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People v. Miner

ILLINOIS APPELLATE COURT — THIRD DISTRICT.


JULY 18, 1967.

PEOPLE OF THE STATE OF ILLINOIS, APPELLANT,

v.

EUGENE FOREST MINER, APPELLEE.

Appeal from the Circuit Court of the Twelfth Judicial Circuit of Will County, Magistrate Division; the Hon. JOHN LANG, Judge, presiding. Reversed and remanded with directions.

ALLOY, J.

This cause originated as a result of the issuance of three traffic tickets citing Eugene Forest Miner for driving with a revoked driver's license, for disobeying a stop sign, and for operating a motor vehicle while under the influence of intoxicating beverages. Defendant moved for a preliminary hearing. The People filed a verified complaint but refused to participate in a preliminary hearing. The court then dismissed the complaint as a result of the refusal of the People to conduct a preliminary hearing. On appeal in this cause, the People contend that the statute does not provide for a preliminary hearing where the judge presiding over such preliminary hearing has jurisdiction to try the offense charged. It is contended that a preliminary hearing is authorized only in those misdemeanor cases where the judge presiding over the preliminary hearing does not have jurisdiction to try the offense.

The record discloses that the defendant, Eugene Forest Miner, was brought before a magistrate of the Twelfth Judicial District of Will County for arraignment. He thereafter asked for and was granted a continuance so that he could obtain counsel. A few weeks later defendant appeared with his counsel who moved that People file a verified complaint and for a preliminary hearing. The verified complaint was filed but People objected to a preliminary hearing in writing. Such objections were overruled and the People thereupon refused to participate in a preliminary hearing. On defendant's motion to dismiss, thereafter, for failure of the People to proceed with the preliminary hearing, the court dismissed the complaint. The People then perfected this appeal to test the court order so dismissing the complaint for failure to proceed with the preliminary hearing.

In Chapter 38, § 109-1 of 1965 Illinois Revised Statutes, it is provided as follows:

"(a) A person arrested without a warrant shall be taken without unnecessary delay before the nearest and most accessible judge in that county, and a charge shall be filed. A person arrested on a warrant shall be taken without unnecessary delay before the judge who issued the warrant or if he is absent or unable to act before the nearest or most accessible judge in the same county.

"(b) The judge shall:

"(1) Inform the defendant of the charge against him and shall provide him with a copy of the charge.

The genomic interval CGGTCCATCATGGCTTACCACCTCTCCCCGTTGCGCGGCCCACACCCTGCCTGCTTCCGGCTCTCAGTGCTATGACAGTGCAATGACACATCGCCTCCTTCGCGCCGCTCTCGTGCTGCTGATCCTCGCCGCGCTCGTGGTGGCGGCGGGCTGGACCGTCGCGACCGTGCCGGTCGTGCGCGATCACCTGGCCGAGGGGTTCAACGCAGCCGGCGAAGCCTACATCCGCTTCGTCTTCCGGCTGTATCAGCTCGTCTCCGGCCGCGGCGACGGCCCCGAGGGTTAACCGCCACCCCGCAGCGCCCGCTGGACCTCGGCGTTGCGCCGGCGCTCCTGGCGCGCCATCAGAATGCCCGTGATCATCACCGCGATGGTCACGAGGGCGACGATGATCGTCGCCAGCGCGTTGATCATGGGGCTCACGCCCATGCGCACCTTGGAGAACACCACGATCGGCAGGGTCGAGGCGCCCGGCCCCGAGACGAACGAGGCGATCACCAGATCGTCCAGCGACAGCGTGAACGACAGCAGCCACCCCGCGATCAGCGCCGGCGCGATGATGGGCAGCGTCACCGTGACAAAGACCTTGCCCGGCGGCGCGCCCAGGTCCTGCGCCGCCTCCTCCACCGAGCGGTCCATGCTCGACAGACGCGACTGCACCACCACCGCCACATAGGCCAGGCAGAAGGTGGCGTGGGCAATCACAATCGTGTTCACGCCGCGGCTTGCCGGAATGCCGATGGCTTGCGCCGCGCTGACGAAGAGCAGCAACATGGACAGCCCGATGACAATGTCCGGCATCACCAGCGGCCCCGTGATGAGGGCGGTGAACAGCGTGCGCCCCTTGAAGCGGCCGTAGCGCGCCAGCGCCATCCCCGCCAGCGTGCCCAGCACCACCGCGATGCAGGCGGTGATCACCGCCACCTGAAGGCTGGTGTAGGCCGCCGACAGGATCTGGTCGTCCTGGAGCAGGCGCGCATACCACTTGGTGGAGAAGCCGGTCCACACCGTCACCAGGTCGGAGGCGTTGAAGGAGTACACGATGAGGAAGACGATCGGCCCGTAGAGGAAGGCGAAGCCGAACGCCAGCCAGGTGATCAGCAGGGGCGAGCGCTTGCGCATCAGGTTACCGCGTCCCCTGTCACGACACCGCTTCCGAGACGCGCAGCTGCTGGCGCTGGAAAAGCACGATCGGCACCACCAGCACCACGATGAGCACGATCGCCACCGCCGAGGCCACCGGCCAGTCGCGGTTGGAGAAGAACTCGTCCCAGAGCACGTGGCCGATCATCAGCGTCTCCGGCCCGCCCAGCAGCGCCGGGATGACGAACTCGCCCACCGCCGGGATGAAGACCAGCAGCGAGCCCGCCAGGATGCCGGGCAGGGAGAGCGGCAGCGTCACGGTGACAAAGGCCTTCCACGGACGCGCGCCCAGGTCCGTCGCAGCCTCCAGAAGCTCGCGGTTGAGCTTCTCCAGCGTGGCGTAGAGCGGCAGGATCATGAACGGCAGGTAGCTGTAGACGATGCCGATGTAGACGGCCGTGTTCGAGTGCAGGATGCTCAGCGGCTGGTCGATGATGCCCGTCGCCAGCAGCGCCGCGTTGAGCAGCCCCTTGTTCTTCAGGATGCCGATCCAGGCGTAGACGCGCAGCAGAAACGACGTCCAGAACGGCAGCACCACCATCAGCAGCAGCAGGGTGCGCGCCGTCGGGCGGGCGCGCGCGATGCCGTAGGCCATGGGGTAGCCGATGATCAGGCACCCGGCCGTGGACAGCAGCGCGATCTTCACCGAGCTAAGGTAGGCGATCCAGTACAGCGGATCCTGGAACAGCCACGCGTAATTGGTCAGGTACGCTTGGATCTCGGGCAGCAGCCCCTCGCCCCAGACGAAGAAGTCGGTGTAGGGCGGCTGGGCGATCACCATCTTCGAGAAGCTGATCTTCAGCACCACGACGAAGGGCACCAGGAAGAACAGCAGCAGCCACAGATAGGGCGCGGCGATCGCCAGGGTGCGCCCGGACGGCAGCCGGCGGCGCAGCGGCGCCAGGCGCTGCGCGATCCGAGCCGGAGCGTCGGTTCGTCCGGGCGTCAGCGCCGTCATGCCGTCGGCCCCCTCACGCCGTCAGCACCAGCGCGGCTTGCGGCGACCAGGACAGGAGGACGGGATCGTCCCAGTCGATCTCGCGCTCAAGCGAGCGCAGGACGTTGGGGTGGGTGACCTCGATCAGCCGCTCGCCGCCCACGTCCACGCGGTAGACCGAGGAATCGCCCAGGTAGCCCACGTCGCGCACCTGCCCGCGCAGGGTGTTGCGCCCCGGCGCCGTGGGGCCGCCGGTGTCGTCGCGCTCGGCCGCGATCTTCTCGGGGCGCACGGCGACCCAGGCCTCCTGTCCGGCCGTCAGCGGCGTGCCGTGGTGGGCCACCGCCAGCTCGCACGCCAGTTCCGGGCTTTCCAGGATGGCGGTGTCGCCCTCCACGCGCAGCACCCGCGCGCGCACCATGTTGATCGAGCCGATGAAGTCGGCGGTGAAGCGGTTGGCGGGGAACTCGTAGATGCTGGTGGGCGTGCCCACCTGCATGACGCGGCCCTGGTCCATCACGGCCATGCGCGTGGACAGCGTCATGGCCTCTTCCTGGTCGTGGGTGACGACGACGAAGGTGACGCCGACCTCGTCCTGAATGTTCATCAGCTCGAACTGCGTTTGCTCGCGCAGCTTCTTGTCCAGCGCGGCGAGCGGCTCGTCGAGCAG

"(2) Advise the defendant of his right to counsel and if indigent shall appoint a public defender or licensed attorney at law of this State to represent him in accordance with the provisions of Section 113-3 of this Code.

"(3) Hold a preliminary hearing in those cases where the judge is without jurisdiction to try the offense; and

"(4) Admit the defendant to bail in accordance with the provisions of Article 110 of this Code."

In Chapter 38, § 102-17, 1965 Illinois Revised Statutes, it is provided:

"`Preliminary examination' means a hearing before a judge to determine if there is probable cause to believe that the person accused has committed an offense."

The charges against the defendant in this cause were for violation of chapter 95 1/2, §§ 6-303, 128, and 144, 1965 Illinois Revised Statutes. Under section 6-303, there is a penalty upon conviction of imprisonment of not less than seven days nor more than one year and a fine may be imposed in addition thereto of not more than $1,000. Section 128 provides for a penalty upon conviction of a fine of not less than $1 nor more than $100 for a first conviction; for a second conviction within one year thereafter such person could be punished by a fine of not less than $25 nor more than $200; and upon a third or subsequent conviction within one year after the first conviction, such person could be punished by a fine of not less than $100 nor more than $300 (section 234). Section 144, referred to, provides for a penalty upon conviction of imprisonment for not less than two days nor more than one year or by a fine of not less than $100 nor more than $1,000 or by both such fine and imprisonment. In a second or subsequent conviction, defendant could be punished by imprisonment for not less than 90 days nor more than one year and in the discretion of the court, be fined not more than $1,000.

It is noted that all of the charges against the defendant in this cause were for offenses classified as misdemeanors. The Magistrate Division of the Twelfth Judicial District, Will County, has jurisdiction to try the defendant on all of the cited charges (c 37, § 624, 1965 Ill Rev Stats). An administrative order adopted in such Circuit specifically vests the magistrate with such jurisdiction and authority. It is noted that subsection (b) of section 109-1, 1965 Illinois Revised Statutes, provides that the judge shall hold a preliminary hearing "in those cases where the judge is without jurisdiction to try the offense." Under the provisions of section 109-3 of said chapter 38, in the event following a preliminary hearing there is found to be probable cause to believe the offense has been committed, the defendant is held over to answer to the court having jurisdiction of the offense.

The State contends that it is pointless for the court to make a finding that there is probable cause and then holding defendant over to itself and points out that this is not the intent of the court or the statutes. It is also contended that the terminology of the statute is clear and unambiguous, and that the defendant, under the state of facts as exist in the present case where the judge before whom he is arraigned has jurisdiction to try the offense, is not entitled to a preliminary hearing.